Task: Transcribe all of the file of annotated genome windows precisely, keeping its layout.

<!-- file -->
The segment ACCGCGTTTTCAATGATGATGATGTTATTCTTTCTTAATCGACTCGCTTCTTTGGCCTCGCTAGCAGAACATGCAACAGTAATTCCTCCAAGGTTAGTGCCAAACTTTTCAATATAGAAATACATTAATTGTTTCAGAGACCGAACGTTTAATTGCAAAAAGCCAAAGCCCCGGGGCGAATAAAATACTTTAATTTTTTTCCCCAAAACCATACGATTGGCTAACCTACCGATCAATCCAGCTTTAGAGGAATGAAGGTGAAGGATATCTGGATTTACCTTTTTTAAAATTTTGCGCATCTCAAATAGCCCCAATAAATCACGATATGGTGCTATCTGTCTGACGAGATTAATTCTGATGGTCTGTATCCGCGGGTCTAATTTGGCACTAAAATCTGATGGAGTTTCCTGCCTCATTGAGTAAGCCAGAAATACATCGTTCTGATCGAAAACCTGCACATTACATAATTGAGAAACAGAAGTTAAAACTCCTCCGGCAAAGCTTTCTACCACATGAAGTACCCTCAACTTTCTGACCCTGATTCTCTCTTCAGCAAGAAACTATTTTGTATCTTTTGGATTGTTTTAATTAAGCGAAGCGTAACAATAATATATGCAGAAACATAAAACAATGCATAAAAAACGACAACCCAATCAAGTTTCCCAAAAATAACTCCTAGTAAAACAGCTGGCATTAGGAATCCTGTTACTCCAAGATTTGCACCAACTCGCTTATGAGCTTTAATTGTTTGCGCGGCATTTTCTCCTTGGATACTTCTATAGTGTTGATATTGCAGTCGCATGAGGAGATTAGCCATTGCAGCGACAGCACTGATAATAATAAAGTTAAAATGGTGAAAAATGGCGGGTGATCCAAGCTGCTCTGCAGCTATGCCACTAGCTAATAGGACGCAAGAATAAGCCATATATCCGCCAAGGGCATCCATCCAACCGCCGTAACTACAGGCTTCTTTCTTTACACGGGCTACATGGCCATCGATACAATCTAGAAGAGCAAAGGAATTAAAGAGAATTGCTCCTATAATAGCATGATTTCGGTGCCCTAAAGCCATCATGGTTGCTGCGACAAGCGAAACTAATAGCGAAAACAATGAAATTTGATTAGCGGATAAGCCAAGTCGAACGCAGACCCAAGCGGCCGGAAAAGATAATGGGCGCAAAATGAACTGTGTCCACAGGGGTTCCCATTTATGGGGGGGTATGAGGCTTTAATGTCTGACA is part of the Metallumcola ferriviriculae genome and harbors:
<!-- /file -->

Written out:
The segment ACCGCGTTTTCAATGATGATGATGTTATTCTTTCTTAATCGACTCGCTTCTTTGGCCTCGCTAGCAGAACATGCAACAGTAATTCCTCCAAGGTTAGTGCCAAACTTTTCAATATAGAAATACATTAATTGTTTCAGAGACCGAACGTTTAATTGCAAAAAGCCAAAGCCCCGGGGCGAATAAAATACTTTAATTTTTTTCCCCAAAACCATACGATTGGCTAACCTACCGATCAATCCAGCTTTAGAGGAATGAAGGTGAAGGATATCTGGATTTACCTTTTTTAAAATTTTGCGCATCTCAAATAGCCCCAATAAATCACGATATGGTGCTATCTGTCTGACGAGATTAATTCTGATGGTCTGTATCCGCGGGTCTAATTTGGCACTAAAATCTGATGGAGTTTCCTGCCTCATTGAGTAAGCCAGAAATACATCGTTCTGATCGAAAACCTGCACATTACATAATTGAGAAACAGAAGTTAAAACTCCTCCGGCAAAGCTTTCTACCACATGAAGTACCCTCAACTTTCTGACCCTGATTCTCTCTTCAGCAAGAAACTATTTTGTATCTTTTGGATTGTTTTAATTAAGCGAAGCGTAACAATAATATATGCAGAAACATAAAACAATGCATAAAAAACGACAACCCAATCAAGTTTCCCAAAAATAACTCCTAGTAAAACAGCTGGCATTAGGAATCCTGTTACTCCAAGATTTGCACCAACTCGCTTATGAGCTTTAATTGTTTGCGCGGCATTTTCTCCTTGGATACTTCTATAGTGTTGATATTGCAGTCGCATGAGGAGATTAGCCATTGCAGCGACAGCACTGATAATAATAAAGTTAAAATGGTGAAAAATGGCGGGTGATCCAAGCTGCTCTGCAGCTATGCCACTAGCTAATAGGACGCAAGAATAAGCCATATATCCGCCAAGGGCATCCATCCAACCGCCGTAACTACAGGCTTCTTTCTTTACACGGGCTACATGGCCATCGATACAATCTAGAAGAGCAAAGGAATTAAAGAGAATTGCTCCTATAATAGCATGATTTCGGTGCCCTAAAGCCATCATGGTTGCTGCGACAAGCGAAACTAATAGCGAAAACAATGAAATTTGATTAGCGGATAAGCCAAGTCGAACGCAGACCCAAGCGGCCGGAAAAGATAATGGGCGCAAAATGAACTGTGTCCACAGGGGTTCCCATTTATGGGGGGGTATGAGGCTTTAATGTCTGACA is part of the Metallumcola ferriviriculae genome and harbors: